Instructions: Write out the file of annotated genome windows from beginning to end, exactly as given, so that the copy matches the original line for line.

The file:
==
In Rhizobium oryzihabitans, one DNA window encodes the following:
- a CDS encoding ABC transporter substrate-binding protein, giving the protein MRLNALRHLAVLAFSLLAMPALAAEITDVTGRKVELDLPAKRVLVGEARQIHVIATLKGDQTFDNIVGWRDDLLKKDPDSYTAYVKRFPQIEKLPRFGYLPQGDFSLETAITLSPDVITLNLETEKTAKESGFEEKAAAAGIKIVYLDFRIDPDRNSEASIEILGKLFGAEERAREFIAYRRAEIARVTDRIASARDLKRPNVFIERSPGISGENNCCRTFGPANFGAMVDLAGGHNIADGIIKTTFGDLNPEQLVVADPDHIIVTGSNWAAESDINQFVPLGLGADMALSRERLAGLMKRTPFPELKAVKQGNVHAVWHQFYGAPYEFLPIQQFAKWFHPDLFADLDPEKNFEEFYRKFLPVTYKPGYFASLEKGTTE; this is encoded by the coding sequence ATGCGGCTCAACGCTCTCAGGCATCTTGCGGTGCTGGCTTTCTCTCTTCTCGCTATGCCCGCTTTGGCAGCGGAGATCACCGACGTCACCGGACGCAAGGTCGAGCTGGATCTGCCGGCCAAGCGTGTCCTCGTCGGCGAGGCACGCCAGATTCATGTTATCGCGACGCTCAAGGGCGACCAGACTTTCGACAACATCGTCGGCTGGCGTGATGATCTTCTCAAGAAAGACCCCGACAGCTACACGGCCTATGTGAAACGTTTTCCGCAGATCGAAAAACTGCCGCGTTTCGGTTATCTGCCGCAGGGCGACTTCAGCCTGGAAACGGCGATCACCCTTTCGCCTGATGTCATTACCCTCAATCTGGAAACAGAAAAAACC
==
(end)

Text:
In Rhizobium oryzihabitans, one DNA window encodes the following:
- a CDS encoding ABC transporter substrate-binding protein, giving the protein MRLNALRHLAVLAFSLLAMPALAAEITDVTGRKVELDLPAKRVLVGEARQIHVIATLKGDQTFDNIVGWRDDLLKKDPDSYTAYVKRFPQIEKLPRFGYLPQGDFSLETAITLSPDVITLNLETEKTAKESGFEEKAAAAGIKIVYLDFRIDPDRNSEASIEILGKLFGAEERAREFIAYRRAEIARVTDRIASARDLKRPNVFIERSPGISGENNCCRTFGPANFGAMVDLAGGHNIADGIIKTTFGDLNPEQLVVADPDHIIVTGSNWAAESDINQFVPLGLGADMALSRERLAGLMKRTPFPELKAVKQGNVHAVWHQFYGAPYEFLPIQQFAKWFHPDLFADLDPEKNFEEFYRKFLPVTYKPGYFASLEKGTTE; this is encoded by the coding sequence ATGCGGCTCAACGCTCTCAGGCATCTTGCGGTGCTGGCTTTCTCTCTTCTCGCTATGCCCGCTTTGGCAGCGGAGATCACCGACGTCACCGGACGCAAGGTCGAGCTGGATCTGCCGGCCAAGCGTGTCCTCGTCGGCGAGGCACGCCAGATTCATGTTATCGCGACGCTCAAGGGCGACCAGACTTTCGACAACATCGTCGGCTGGCGTGATGATCTTCTCAAGAAAGACCCCGACAGCTACACGGCCTATGTGAAACGTTTTCCGCAGATCGAAAAACTGCCGCGTTTCGGTTATCTGCCGCAGGGCGACTTCAGCCTGGAAACGGCGATCACCCTTTCGCCTGATGTCATTACCCTCAATCTGGAAACAGAAAAAACC